GEOTAIL is a satellite whose primary objective is to study the structure and dynamics of Earth’s magnetotail. The satellite was named "GEOTAIL" because it explores that magnetotail. ("Geo" is a prefix for words relating to the Earth.)
The nightside magnetosphere, compressed and confined by the solar wind, is stretched out into a long "magnetotail." This part of the magnetosphere is quite dynamic, as it continually absorbs energy from the sun. The magnetotail is also the main source of the polar aurora and the radiation belt. Exploration of the magnetotail has a great significance in astrophysics and space science.
The GEOTAIL mission is a collaborative project between Japan and the United States. The satellite was developed and is operated by Japan’s Institute of Space and Astronautical Science (ISAS), one of the predecessor bodies of JAXA. It was launched by the National Aeronautics and Space Administration (NASA) in 1992, using the Delta II launch vehicle.
GEOTAIL carries five sets of instruments provided by NASA and ISAS: a magnetic-field experiment, an electric-field experiment, two sets of plasma instruments, two sets of high-energy particle instruments, and a plasma-wave instrument. The satellite’s orbit has been designed to cover the magnetosphere over a wide range of distances, from 8 Earth radii (Re) to 220 Re.
GEOTAIL, in pursuit of its goal of understanding of the flow of energy and substances from the Sun into the magnetosphere, is part of a collaboration with Russia and other European nations. GEOTAIL plays a major role in the International Solar-Terrestrial Physics (ISTP) program, a network of observation consisting of ten participating satellites orbiting in the geospace. Those participating satellites include WIND (a solar wind-observation satellite from NASA), INTERBALL-Tail (a magnetotail high-latitude measurement satellite from IKI), SOHO (the solar and heliospheric observatory from ESA), POLAR (a high-latitude magnetopause-observation satellite from NASA), and Cluster (a satellite from ESA observing the microstructure of the magnetosphere).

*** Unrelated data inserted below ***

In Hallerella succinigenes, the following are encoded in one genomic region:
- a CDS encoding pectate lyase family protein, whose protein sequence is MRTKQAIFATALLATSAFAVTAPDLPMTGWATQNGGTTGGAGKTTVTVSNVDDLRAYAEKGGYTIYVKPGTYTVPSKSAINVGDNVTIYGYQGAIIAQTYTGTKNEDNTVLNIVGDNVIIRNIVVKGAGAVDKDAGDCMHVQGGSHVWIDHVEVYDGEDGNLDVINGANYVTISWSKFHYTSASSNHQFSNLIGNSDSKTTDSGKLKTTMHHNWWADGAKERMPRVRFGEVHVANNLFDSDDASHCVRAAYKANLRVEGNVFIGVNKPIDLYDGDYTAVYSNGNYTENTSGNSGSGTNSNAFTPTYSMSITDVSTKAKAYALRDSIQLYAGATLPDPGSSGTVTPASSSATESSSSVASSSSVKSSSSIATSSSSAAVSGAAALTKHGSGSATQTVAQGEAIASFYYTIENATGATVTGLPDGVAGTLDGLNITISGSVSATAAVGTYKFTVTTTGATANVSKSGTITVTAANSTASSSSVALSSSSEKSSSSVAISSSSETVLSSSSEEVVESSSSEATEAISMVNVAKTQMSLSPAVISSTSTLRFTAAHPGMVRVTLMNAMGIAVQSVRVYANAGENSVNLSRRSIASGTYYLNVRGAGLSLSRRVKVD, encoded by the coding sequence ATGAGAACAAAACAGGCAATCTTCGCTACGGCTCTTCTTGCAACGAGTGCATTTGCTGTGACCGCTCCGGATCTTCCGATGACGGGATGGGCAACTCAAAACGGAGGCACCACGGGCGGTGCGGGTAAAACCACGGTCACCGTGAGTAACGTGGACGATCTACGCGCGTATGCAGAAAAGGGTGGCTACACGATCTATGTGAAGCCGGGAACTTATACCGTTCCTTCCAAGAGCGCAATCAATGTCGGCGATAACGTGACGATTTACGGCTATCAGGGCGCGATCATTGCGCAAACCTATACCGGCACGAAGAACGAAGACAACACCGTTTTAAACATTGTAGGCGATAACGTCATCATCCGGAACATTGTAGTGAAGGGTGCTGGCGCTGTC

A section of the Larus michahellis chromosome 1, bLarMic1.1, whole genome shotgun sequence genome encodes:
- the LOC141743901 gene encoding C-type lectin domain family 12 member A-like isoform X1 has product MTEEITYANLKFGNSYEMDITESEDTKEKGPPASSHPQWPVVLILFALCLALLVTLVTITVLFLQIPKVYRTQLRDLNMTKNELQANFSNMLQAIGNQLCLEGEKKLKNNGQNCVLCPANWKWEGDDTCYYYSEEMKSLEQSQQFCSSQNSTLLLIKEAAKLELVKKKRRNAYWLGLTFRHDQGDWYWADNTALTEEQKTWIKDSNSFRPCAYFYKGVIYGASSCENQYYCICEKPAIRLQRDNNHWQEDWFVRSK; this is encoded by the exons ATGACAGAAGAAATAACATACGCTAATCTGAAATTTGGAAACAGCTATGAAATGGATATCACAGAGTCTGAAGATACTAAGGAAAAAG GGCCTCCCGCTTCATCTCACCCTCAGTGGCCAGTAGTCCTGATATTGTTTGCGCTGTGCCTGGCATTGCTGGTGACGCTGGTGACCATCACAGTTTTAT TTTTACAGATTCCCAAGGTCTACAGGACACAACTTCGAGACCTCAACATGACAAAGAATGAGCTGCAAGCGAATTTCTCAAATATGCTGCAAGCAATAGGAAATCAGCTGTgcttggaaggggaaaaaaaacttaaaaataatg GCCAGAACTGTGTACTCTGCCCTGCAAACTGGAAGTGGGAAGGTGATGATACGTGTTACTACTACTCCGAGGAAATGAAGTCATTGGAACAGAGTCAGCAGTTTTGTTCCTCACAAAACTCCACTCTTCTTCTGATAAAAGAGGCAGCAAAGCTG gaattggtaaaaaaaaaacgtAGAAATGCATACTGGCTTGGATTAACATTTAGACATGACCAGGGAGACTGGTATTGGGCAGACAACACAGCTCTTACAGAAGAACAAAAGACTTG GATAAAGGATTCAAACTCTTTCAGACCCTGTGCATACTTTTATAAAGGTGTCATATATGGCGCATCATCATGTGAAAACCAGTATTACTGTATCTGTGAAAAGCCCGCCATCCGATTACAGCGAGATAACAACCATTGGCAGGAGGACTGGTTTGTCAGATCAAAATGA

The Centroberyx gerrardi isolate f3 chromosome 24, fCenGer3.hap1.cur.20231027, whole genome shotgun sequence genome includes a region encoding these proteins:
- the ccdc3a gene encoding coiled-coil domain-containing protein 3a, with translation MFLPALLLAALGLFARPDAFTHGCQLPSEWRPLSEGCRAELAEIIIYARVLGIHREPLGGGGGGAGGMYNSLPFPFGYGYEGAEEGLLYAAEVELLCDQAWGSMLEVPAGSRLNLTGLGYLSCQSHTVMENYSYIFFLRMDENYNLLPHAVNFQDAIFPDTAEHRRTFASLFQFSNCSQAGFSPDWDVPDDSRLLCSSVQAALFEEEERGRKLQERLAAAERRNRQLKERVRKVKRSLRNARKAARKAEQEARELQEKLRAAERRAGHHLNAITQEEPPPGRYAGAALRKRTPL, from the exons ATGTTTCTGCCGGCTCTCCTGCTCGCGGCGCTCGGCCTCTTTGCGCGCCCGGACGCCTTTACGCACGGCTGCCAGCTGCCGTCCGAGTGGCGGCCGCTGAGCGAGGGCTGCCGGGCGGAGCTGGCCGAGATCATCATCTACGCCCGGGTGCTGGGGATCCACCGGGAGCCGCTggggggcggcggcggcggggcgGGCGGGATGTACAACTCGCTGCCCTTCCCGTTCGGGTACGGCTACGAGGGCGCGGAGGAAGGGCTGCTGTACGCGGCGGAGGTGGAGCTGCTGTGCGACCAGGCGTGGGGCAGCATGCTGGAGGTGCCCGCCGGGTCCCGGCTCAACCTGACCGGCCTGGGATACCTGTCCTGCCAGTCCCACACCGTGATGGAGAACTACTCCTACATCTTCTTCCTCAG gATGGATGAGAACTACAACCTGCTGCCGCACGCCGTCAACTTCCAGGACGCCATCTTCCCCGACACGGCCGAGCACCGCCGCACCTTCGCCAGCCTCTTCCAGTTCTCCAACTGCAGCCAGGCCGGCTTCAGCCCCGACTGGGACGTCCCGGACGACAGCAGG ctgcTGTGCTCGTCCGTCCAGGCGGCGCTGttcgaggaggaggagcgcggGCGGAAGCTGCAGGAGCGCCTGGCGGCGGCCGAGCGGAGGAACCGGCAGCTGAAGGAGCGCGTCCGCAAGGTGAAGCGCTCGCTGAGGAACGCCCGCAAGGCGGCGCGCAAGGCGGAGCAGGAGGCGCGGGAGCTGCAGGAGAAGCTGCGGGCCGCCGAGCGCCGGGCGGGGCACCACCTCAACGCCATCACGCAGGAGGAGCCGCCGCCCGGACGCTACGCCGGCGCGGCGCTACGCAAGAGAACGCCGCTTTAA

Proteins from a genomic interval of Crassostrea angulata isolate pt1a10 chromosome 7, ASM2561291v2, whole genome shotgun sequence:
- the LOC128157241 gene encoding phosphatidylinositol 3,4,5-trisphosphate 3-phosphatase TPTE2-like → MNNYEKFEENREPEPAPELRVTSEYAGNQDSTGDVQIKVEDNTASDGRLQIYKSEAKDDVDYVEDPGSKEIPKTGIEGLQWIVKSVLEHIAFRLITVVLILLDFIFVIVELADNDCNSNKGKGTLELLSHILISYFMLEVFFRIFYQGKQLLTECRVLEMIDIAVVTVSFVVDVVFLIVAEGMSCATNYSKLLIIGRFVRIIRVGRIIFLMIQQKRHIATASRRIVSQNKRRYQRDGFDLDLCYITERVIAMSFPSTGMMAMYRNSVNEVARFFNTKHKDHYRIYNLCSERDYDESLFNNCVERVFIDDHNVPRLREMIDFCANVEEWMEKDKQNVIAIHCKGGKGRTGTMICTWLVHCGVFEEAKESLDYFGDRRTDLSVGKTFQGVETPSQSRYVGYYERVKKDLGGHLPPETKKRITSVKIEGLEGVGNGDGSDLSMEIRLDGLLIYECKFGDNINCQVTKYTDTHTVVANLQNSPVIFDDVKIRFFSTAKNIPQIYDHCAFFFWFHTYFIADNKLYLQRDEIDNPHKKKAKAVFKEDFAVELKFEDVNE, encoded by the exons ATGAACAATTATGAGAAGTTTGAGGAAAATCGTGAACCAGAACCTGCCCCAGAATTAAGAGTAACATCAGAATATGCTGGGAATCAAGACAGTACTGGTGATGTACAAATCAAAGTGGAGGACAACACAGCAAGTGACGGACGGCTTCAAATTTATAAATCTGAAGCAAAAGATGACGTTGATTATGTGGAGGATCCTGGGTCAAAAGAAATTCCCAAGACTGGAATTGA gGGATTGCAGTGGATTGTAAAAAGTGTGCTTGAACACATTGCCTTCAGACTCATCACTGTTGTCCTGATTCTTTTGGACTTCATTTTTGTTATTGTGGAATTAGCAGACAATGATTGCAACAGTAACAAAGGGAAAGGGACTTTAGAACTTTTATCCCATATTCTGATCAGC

Along with AKEBONO, which has already been playing an active role, GEOTAIL also participates in research in collaboration with other satellites of the Inter-Agency Consultative Group for Space Science (IACG).
|International Designation Code||1992-044A|
|Launch Date||July 24, 1992|
|Launch Vehicle||Delta 2|
|Location||Cape Canaveral (Florida, U.S.A.)|
|Shape||Cylinder of 2.2m diameter and 1.6m height
Equipped with two 6m-long extendable masts for magnetic sensor and four 50m-long antennas
|Weight||1,009 kg (at launch)|
|Orbiter||Double lunar swing-by|
|Altitude||Perigee 57,000 km, Apogee 200,000 km|